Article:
Do employee wellness programs actually work?

It seems like a question that’s not worth asking. If you offer employees wellness programs such as fitness centers, nutrition counselling, and stress reduction, and you charge little or nothing — or even offer financial incentives — surely it will improve the participants’ health. And surely the employer would see a return for investing in these programs, in improved worker productivity and decreased absenteeism. What does the research say? And yet that’s not what researchers reported in the April 2019 edition of JAMA. They analyzed data from nearly 160 worksites employing nearly 33,000 people. About 10% had wellness programs that addressed topics such as exercise, nutrition (including meetings with onsite registered dietitians), and stress. When comparing employees with and without a wellness program at work over 18 months, those who had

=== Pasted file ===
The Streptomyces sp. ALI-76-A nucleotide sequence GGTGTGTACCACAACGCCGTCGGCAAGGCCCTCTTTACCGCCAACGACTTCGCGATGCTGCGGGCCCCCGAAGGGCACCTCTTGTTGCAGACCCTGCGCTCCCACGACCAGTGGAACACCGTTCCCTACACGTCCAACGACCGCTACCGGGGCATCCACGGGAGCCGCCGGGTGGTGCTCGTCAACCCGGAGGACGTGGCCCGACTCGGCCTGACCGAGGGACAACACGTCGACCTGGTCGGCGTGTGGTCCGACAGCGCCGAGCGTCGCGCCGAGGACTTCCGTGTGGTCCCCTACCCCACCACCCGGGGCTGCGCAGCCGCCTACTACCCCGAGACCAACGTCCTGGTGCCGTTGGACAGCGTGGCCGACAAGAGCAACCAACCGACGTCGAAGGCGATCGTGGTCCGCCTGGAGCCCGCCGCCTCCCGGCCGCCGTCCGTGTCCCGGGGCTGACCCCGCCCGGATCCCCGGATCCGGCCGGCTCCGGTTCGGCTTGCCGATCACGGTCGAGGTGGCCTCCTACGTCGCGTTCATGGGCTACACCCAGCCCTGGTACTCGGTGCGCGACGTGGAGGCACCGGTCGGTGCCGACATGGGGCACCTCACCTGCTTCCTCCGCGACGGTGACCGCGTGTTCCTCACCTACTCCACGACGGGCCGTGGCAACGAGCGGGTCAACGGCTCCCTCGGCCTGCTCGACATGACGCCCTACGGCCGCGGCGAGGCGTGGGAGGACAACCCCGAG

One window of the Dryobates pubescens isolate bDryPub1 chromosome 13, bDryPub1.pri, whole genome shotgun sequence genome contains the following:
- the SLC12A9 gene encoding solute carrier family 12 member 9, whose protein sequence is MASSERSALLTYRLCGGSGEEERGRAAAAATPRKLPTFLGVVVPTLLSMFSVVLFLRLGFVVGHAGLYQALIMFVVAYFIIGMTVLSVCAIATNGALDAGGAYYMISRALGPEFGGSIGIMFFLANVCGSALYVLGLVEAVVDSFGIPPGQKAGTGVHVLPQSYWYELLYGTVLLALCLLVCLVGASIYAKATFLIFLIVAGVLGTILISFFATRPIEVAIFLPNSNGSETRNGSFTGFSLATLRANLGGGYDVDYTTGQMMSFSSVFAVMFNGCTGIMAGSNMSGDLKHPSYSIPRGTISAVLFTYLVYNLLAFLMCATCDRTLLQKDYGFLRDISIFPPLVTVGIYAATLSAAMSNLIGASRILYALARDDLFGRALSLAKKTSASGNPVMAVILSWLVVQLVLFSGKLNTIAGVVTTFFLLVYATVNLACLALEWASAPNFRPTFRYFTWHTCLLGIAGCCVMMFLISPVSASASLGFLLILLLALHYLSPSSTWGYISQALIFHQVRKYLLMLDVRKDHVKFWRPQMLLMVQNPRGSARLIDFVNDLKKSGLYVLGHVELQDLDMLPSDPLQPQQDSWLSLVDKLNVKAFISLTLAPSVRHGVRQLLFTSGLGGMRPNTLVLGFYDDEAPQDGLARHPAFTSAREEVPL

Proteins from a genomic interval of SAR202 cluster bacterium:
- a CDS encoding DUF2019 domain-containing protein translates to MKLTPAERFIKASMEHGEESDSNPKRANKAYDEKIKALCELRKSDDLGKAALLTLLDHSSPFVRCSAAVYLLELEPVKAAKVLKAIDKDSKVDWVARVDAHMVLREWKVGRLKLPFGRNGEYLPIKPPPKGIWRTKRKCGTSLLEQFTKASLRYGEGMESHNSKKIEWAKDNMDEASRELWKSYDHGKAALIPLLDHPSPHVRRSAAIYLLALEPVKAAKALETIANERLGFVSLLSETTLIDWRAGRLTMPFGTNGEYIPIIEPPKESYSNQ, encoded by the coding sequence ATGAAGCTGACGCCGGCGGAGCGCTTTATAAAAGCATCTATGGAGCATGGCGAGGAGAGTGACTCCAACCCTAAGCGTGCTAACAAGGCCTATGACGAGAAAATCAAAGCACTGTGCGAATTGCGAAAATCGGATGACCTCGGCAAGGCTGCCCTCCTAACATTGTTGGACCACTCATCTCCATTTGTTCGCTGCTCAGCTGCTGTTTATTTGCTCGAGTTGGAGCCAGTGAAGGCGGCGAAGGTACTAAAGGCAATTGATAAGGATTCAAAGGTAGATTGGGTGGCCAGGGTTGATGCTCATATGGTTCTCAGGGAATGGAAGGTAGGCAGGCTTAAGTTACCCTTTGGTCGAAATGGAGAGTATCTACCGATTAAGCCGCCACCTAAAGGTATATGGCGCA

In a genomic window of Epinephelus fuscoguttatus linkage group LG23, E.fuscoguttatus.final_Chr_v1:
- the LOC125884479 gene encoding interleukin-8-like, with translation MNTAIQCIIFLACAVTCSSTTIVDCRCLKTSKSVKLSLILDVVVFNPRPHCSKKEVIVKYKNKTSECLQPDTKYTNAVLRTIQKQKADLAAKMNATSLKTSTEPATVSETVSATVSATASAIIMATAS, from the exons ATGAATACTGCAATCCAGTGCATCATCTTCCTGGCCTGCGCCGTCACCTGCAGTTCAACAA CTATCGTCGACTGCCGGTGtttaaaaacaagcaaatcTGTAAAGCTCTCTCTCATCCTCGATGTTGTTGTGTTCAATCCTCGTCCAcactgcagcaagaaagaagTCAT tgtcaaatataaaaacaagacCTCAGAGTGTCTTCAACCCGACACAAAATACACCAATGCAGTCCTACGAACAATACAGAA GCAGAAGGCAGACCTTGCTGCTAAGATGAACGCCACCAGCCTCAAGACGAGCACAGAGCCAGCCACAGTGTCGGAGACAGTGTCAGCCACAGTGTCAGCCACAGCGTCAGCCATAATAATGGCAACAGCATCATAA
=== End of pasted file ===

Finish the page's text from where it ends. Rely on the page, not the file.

Author: Judy Wright

This more traditional concept of natural things which can still be found today implies a distinction between the natural and the artificial, with the artificial being understood as that which has been brought into being by a human consciousness or a human mind.

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